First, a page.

The difference between hard links and soft (or symbolic) links.

The difference between hard links and soft (or symbolic) links.

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It?s really not that hard.

The difference between hard links and soft (or symbolic) links comes down to what they reference.

Hard links point, or reference, to a specific space on the hard drive. You can have multiple files hard linked to the same place in the hard drive, but if you change the data on one of those files, the other files will also reflect that change.

Symbolic links work a bit differently. A symbolic link still points to a specific point on the hard drive, but if you create a second file, this second file does not point to the harddrive, but instead, to the first file.

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Implications =>

If you delete the ?my-hard-link? of a hard link, the remaining files pointing to that same space (inode) in the hard drive will still contain the data stored on the hard drive. But if you delete the main node (myfile.txt) in a symbolic link, you render the other links (my-soft-link) that are pointing to main node useless.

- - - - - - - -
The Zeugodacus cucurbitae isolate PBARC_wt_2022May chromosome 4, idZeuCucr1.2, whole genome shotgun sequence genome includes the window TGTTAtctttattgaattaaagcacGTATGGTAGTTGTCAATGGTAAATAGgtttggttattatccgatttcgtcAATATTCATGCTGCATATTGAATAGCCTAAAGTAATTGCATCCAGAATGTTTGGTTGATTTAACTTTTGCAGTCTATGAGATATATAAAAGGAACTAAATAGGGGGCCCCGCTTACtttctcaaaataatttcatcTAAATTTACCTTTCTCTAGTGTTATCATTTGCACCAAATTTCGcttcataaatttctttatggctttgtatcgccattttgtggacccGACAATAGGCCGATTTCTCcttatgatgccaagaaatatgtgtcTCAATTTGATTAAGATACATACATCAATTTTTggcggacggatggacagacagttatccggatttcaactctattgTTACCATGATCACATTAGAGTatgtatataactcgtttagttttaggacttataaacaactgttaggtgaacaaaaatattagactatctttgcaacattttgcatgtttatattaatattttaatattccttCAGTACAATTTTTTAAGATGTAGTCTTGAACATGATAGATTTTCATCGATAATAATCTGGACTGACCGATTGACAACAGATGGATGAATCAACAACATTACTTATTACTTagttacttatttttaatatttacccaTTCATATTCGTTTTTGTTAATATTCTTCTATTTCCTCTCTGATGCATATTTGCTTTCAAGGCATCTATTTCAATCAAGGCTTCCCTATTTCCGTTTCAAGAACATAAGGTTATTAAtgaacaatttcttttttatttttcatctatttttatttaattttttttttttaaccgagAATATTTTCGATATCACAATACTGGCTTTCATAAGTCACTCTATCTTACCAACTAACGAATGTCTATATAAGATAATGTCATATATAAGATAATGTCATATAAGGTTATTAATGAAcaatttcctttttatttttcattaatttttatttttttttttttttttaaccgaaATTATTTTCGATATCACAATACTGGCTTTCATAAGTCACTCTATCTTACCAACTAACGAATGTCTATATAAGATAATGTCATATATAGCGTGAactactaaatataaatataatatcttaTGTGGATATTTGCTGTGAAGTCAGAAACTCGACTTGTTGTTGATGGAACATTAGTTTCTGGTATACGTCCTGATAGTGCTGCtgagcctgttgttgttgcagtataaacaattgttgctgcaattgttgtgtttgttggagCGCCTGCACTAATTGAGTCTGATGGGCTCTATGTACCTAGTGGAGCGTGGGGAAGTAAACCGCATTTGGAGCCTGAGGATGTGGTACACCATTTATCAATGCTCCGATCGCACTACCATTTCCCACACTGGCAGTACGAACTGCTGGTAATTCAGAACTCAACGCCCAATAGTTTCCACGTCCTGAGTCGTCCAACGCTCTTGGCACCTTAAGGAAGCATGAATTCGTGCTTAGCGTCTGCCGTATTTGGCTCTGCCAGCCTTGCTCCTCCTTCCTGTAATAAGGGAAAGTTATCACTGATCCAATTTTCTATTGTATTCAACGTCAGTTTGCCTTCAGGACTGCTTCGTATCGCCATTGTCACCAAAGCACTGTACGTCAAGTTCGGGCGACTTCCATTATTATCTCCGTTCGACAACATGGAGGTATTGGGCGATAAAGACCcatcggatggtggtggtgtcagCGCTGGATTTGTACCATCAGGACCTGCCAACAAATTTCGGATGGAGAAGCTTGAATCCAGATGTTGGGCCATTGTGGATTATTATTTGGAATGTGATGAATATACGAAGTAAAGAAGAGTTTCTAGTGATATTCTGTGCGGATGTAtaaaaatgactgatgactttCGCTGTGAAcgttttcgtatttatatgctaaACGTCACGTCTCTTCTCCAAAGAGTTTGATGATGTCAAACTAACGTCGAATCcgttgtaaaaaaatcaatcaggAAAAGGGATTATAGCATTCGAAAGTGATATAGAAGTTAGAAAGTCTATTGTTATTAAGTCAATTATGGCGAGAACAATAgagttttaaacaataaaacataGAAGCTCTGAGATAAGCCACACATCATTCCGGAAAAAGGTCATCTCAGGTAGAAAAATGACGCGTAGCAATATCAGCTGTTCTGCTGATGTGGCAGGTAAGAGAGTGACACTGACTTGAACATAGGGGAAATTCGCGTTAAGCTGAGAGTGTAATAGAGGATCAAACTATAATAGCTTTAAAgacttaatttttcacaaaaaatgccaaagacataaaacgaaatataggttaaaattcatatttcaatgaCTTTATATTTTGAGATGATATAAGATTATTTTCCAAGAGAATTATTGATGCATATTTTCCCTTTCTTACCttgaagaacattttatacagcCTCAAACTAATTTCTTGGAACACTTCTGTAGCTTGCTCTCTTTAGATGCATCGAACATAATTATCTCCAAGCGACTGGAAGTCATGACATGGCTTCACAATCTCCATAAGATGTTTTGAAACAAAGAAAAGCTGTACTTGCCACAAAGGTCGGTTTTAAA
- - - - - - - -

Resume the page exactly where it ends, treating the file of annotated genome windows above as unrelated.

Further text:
Hard links are more forgiving when you delete a file; soft links take up less data, but soft links don?t store the actual data, or the location of the original file.

Both types of links have their own quarks and uses. Creating them from the command line is easy.

ln {source} {link}

The {source} is the file that is already in existence, and {link} is the name of the file you want to create a hard link to.

To create a soft link, add the -s flag to the previous command

ln -s {source} {link}

Want to check the new link will run?

ls -l {source} {link}

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